If you’re like a lot of people, whenever you make a money misstep, your first thought is something along the lines of, “Oh no, what will this do to my credit report?”
Credit reports can seem daunting, especially when it comes to figuring out what exactly works in your favor — and what doesn’t. Common hiccups include late payments (even by a day!), credit history, and a whole host of other things that can impact your credit score.
If you plan on applying for a new credit card, a new apartment or any sort of loan, your credit report can carry a lot of weight when it comes to whether or not you get approved by lenders.
Below, we’ve broken down how to read your credit report so you’ll know if you’re moving in the right direction, and what to do if you’re not.
Step one: Get a free credit report
You can order a free copy of your credit report from any of the three credit bureaus — Equifax, Experian, and TransUnion — or you can get all three reports at once on the government website AnnualCreditReport.com.
Any of these options will give you a number from at least one (and oftentimes both) of the most widely-used credit scoring systems: FICO Score and VantageScore. Both use formulas that assign your credit a number between 300 and 850, with 850 being the highest.
You might see a slight variation in your score, since FICO Score and VantageScore use different proprietary formulas, but for most people that difference will only amount to a few points at most.
Step two: Take a look at your personal information
Your credit report will always list out some basic information to ensure the report you’re reading actually belongs to you, which is a useful tool when it comes to protecting yourself from identity theft. It will contain any variations of your name you’ve used in the past — including maiden names or nicknames — as well as previous addresses you’ve lived at.
You’ll also see your social security number — or at least the last four or the first three digits of it — as well as your birthday. The report will also include a list of employers you’ve listed on any applications for credit.
None of the information in this section of your credit report will impact your credit score.
Step three: Check the “credit history and accounts” section
This is the biggest, most daunting piece of your credit report, since it lists all of your existing lines of credit, as well as any credit cards you’ve opened and closed within the last 10 years.
Most importantly, this is where you’ll also be able to see your credit utilization ratio — which weighs your available credit limit against the amount of debt you currently owe. (Remember: No matter what your combined credit limit is, it’s best if you try to keep your usage under 30%).
You’ll also see data on your payment history — which includes debts you’re currently paying down as well as any debts you’ve paid off and closed within the last decade. For each mortgage, car or student loan, your report will show whether or not you are current on your payments, and will note any late or missed payments.
This section also lists any accounts for which you are an authorized user. It also includes home equity lines of credit and what you owe against them. All of these lines of credit will note the exact dates that the accounts were opened and closed, so the length of your payment history is crystal clear.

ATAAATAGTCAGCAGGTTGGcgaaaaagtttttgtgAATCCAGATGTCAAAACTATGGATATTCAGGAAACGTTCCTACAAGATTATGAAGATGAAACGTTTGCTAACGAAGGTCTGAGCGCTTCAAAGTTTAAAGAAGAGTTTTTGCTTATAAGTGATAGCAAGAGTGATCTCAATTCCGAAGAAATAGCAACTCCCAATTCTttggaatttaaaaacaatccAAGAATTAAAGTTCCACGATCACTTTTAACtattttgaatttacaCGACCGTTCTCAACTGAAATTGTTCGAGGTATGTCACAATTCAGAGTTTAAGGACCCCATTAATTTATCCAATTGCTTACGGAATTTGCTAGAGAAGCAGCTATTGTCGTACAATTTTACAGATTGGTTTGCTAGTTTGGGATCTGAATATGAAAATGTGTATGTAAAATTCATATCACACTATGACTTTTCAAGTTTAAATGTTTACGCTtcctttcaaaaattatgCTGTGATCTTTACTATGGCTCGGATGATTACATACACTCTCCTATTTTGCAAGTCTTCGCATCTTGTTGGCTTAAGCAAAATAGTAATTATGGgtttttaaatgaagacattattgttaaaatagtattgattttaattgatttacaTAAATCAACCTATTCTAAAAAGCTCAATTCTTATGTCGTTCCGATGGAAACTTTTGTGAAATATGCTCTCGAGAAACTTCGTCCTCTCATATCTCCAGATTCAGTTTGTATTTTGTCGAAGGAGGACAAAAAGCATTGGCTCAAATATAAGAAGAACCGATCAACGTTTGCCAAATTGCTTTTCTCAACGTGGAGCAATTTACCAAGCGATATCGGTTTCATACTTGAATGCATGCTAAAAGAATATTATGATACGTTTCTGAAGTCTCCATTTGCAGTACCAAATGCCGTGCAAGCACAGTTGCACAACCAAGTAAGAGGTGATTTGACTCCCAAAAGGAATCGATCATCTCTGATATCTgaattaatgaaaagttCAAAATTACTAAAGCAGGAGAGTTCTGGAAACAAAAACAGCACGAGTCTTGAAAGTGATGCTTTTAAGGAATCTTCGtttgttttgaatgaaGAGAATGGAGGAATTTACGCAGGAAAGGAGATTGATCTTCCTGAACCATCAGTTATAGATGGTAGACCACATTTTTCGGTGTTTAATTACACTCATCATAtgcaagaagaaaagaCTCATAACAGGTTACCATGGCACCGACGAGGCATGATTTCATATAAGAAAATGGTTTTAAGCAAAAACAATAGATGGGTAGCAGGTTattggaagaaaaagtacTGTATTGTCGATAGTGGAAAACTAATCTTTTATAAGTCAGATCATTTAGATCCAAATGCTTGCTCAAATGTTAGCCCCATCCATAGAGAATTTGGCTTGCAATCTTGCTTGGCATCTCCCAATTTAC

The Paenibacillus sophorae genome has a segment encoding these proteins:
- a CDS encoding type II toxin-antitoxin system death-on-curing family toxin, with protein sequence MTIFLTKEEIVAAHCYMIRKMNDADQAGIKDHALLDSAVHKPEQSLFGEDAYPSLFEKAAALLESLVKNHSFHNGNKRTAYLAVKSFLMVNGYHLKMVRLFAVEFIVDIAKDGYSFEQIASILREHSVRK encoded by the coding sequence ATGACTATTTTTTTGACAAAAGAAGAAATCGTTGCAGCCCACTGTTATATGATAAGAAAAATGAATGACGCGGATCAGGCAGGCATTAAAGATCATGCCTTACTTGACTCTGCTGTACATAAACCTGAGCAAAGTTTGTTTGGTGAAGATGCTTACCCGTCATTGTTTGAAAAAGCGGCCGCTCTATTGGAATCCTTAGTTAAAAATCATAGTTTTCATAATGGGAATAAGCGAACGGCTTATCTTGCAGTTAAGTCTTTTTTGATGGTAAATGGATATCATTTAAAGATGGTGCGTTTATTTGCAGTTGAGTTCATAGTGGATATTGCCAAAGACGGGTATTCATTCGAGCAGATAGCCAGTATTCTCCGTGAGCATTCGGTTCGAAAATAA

It will also make note of who closed each account — and note whether it was a creditor you didn’t make payments to on time, or if you closed the account yourself while maintaining a status of good standing.
All of these factors, good and bad, help determine the number that represents your credit score.
Step four: Scan for negative information
The “negative information” section, sometimes listed as “public records,” is a running tab of everything that can lower your credit score. These include red flags like bankruptcies, foreclosures and repossessions.
All of this data listed here has the potential to ding your score, but most bad marks go away after seven years. The exception is Chapter 7 bankruptcy, which will stay on your credit report for 10 years.
A list of all your credit inquiries will also appear on your credit report, since hard inquiries can act as a signal to lenders that you want or need more credit, which is another red flag.
Soft inquiries come from checking your own credit—which many banks allow you to do for free from their website or app—or when you authorize someone else to do so, like a potential landlord. These types of inquiries also appear on your credit report, but they don’t impact your score.
Step five: Dispute any errors
If you come across any inconsistencies in any of the steps listed above—even if it’s as seemingly small as an incorrect zip code on an old address—contact the credit bureaus and the company that authorized the line of credit (like your credit card or student loan lender) and ask how to fix the error.
Correcting more serious errors, like accounts that are wrongfully reported as past due or delinquent, will require filing an official dispute letter.
Since negative information can hurt your ability to qualify for a credit card, the loan amounts or credit limits you get approved for, you’ll want to get this sorted out as soon as possible. Here’s a guide on how to do exactly that.